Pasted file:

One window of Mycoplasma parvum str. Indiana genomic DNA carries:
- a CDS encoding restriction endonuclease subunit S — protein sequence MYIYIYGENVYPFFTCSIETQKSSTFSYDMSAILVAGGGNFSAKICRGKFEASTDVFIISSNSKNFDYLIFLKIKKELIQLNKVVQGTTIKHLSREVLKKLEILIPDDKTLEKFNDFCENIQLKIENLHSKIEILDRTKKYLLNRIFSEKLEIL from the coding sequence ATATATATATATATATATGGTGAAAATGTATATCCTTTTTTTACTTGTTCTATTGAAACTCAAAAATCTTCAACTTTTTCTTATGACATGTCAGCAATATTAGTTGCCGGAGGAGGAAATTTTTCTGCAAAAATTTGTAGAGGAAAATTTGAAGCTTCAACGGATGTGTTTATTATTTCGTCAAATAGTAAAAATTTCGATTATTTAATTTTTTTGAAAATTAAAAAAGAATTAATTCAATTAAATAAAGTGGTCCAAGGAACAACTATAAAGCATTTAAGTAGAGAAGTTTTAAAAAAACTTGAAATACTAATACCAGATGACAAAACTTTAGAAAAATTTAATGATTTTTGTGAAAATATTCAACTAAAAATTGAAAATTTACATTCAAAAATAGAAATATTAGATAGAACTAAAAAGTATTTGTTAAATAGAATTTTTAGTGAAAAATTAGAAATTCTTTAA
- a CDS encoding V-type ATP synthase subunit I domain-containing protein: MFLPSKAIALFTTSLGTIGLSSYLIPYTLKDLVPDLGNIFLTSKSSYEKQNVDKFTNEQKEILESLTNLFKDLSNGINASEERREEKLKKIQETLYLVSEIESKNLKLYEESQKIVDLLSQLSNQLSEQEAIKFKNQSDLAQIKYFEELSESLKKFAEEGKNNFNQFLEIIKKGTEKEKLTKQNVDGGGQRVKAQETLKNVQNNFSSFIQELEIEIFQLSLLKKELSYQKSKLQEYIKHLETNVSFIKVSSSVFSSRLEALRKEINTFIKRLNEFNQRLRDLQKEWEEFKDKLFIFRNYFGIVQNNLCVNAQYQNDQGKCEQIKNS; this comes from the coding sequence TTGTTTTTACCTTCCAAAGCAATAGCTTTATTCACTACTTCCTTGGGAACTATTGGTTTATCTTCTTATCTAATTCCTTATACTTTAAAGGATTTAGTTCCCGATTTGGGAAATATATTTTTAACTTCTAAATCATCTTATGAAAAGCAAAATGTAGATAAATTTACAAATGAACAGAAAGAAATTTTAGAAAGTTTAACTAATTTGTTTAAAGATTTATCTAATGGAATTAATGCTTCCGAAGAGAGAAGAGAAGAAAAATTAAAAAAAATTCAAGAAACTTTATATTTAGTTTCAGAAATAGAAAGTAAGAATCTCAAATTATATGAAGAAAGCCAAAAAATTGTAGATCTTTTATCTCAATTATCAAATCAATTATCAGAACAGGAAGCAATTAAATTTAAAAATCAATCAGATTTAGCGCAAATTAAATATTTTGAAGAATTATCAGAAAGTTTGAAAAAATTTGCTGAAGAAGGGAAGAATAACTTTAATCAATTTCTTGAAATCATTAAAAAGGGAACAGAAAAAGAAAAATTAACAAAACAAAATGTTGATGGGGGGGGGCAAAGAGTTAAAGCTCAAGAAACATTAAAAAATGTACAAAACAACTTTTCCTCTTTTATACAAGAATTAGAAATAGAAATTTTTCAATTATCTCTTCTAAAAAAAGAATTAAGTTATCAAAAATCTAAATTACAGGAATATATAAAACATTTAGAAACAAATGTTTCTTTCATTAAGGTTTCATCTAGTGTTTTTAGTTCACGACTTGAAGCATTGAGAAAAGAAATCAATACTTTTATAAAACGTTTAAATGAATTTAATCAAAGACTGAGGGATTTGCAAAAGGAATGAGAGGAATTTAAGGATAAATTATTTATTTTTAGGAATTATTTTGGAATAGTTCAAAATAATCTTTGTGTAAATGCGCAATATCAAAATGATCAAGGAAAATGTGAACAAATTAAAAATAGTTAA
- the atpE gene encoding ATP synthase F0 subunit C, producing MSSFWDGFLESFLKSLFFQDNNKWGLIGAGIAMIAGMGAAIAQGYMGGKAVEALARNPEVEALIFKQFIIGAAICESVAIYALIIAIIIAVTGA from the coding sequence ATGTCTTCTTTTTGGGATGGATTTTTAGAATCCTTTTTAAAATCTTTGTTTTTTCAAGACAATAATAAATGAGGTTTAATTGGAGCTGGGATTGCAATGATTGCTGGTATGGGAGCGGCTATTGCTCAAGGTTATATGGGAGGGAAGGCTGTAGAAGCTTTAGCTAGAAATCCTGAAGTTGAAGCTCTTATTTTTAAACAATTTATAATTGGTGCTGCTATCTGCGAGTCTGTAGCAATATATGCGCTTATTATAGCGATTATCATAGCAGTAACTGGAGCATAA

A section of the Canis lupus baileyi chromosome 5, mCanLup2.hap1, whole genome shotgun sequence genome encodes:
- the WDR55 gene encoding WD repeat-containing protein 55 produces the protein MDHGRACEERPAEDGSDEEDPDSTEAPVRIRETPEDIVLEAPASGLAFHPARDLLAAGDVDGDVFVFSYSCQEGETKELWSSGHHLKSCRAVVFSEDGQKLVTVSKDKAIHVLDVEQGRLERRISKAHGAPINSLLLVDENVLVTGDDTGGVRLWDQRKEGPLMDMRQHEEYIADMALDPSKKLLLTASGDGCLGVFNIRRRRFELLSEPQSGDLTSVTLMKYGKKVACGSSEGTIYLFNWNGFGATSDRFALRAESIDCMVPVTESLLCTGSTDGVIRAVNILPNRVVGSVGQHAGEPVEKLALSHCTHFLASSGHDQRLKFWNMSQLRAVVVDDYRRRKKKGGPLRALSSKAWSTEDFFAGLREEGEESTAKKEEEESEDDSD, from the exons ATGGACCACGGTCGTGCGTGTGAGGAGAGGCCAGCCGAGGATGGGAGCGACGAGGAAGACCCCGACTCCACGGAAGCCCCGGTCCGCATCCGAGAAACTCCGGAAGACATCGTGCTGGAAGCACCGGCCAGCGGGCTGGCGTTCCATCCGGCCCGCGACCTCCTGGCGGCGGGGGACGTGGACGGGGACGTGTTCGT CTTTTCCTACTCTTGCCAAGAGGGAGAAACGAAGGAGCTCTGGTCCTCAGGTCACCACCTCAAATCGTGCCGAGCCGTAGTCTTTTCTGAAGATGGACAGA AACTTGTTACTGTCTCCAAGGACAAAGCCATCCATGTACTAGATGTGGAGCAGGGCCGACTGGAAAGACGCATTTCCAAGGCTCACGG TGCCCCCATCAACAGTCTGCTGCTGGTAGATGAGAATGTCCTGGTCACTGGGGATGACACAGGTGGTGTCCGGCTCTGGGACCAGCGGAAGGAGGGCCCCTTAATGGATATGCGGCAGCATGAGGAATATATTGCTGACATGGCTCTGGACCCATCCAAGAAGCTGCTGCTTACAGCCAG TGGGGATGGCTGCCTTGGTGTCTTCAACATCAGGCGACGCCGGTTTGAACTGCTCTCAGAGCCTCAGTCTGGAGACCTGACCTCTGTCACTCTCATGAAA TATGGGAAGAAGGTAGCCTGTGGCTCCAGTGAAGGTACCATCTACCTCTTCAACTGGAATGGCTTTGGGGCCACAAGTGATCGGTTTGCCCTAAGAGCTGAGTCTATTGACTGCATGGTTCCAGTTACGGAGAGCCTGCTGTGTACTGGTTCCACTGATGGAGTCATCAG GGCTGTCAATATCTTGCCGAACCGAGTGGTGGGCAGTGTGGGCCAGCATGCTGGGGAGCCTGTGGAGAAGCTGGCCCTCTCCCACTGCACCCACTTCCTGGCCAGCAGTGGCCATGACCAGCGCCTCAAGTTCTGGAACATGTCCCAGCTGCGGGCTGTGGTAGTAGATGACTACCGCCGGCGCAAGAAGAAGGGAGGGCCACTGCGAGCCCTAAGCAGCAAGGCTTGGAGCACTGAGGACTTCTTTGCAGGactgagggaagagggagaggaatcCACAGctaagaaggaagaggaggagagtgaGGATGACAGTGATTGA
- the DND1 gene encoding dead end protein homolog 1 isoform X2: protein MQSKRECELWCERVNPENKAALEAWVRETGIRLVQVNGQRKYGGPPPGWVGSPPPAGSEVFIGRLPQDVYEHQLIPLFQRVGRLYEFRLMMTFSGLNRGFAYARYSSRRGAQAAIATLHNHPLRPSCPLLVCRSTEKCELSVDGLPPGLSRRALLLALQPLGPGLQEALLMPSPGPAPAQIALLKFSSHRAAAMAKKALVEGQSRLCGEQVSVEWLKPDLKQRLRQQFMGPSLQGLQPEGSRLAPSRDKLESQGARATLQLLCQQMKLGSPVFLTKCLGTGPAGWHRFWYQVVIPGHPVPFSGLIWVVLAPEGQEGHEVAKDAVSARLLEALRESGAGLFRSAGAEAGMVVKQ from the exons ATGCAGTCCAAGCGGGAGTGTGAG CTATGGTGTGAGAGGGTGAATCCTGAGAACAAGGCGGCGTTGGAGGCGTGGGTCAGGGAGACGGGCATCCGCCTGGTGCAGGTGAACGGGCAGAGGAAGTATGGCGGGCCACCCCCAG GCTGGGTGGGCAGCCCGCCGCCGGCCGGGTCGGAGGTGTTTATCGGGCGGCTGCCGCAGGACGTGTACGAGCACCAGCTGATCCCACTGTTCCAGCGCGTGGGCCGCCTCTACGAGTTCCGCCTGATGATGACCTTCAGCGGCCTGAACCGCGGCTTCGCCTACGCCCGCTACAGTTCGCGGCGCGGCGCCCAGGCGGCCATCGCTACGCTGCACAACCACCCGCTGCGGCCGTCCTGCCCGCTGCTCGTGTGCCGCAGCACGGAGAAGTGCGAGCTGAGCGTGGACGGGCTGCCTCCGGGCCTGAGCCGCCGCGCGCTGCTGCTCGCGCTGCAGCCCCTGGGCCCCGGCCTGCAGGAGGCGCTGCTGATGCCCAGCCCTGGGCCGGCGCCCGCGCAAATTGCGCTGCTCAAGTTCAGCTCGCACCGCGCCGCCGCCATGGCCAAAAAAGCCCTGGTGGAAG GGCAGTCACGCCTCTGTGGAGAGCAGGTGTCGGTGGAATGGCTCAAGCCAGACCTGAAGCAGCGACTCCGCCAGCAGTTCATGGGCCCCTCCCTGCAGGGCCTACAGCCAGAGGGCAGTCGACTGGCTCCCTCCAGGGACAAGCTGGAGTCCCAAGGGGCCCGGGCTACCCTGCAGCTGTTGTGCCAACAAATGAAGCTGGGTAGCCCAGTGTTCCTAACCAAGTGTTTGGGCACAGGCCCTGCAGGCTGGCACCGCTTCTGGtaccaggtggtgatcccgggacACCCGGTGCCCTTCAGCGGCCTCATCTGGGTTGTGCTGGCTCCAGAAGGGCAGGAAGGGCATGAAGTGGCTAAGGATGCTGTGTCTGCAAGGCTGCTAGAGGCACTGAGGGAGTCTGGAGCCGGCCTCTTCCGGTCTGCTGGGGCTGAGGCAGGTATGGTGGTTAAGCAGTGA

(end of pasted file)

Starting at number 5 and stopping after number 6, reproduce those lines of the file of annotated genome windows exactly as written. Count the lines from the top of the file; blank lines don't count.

A section of the Canis lupus baileyi chromosome 5, mCanLup2.hap1, whole genome shotgun sequence genome encodes:
- the WDR55 gene encoding WD repeat-containing protein 55 produces the protein MDHGRACEERPAEDGSDEEDPDSTEAPVRIRETPEDIVLEAPASGLAFHPARDLLAAGDVDGDVFVFSYSCQEGETKELWSSGHHLKSCRAVVFSEDGQKLVTVSKDKAIHVLDVEQGRLERRISKAHGAPINSLLLVDENVLVTGDDTGGVRLWDQRKEGPLMDMRQHEEYIADMALDPSKKLLLTASGDGCLGVFNIRRRRFELLSEPQSGDLTSVTLMKYGKKVACGSSEGTIYLFNWNGFGATSDRFALRAESIDCMVPVTESLLCTGSTDGVIRAVNILPNRVVGSVGQHAGEPVEKLALSHCTHFLASSGHDQRLKFWNMSQLRAVVVDDYRRRKKKGGPLRALSSKAWSTEDFFAGLREEGEESTAKKEEEESEDDSD, from the exons ATGGACCACGGTCGTGCGTGTGAGGAGAGGCCAGCCGAGGATGGGAGCGACGAGGAAGACCCCGACTCCACGGAAGCCCCGGTCCGCATCCGAGAAACTCCGGAAGACATCGTGCTGGAAGCACCGGCCAGCGGGCTGGCGTTCCATCCGGCCCGCGACCTCCTGGCGGCGGGGGACGTGGACGGGGACGTGTTCGT CTTTTCCTACTCTTGCCAAGAGGGAGAAACGAAGGAGCTCTGGTCCTCAGGTCACCACCTCAAATCGTGCCGAGCCGTAGTCTTTTCTGAAGATGGACAGA AACTTGTTACTGTCTCCAAGGACAAAGCCATCCATGTACTAGATGTGGAGCAGGGCCGACTGGAAAGACGCATTTCCAAGGCTCACGG TGCCCCCATCAACAGTCTGCTGCTGGTAGATGAGAATGTCCTGGTCACTGGGGATGACACAGGTGGTGTCCGGCTCTGGGACCAGCGGAAGGAGGGCCCCTTAATGGATATGCGGCAGCATGAGGAATATATTGCTGACATGGCTCTGGACCCATCCAAGAAGCTGCTGCTTACAGCCAG TGGGGATGGCTGCCTTGGTGTCTTCAACATCAGGCGACGCCGGTTTGAACTGCTCTCAGAGCCTCAGTCTGGAGACCTGACCTCTGTCACTCTCATGAAA TATGGGAAGAAGGTAGCCTGTGGCTCCAGTGAAGGTACCATCTACCTCTTCAACTGGAATGGCTTTGGGGCCACAAGTGATCGGTTTGCCCTAAGAGCTGAGTCTATTGACTGCATGGTTCCAGTTACGGAGAGCCTGCTGTGTACTGGTTCCACTGATGGAGTCATCAG GGCTGTCAATATCTTGCCGAACCGAGTGGTGGGCAGTGTGGGCCAGCATGCTGGGGAGCCTGTGGAGAAGCTGGCCCTCTCCCACTGCACCCACTTCCTGGCCAGCAGTGGCCATGACCAGCGCCTCAAGTTCTGGAACATGTCCCAGCTGCGGGCTGTGGTAGTAGATGACTACCGCCGGCGCAAGAAGAAGGGAGGGCCACTGCGAGCCCTAAGCAGCAAGGCTTGGAGCACTGAGGACTTCTTTGCAGGactgagggaagagggagaggaatcCACAGctaagaaggaagaggaggagagtgaGGATGACAGTGATTGA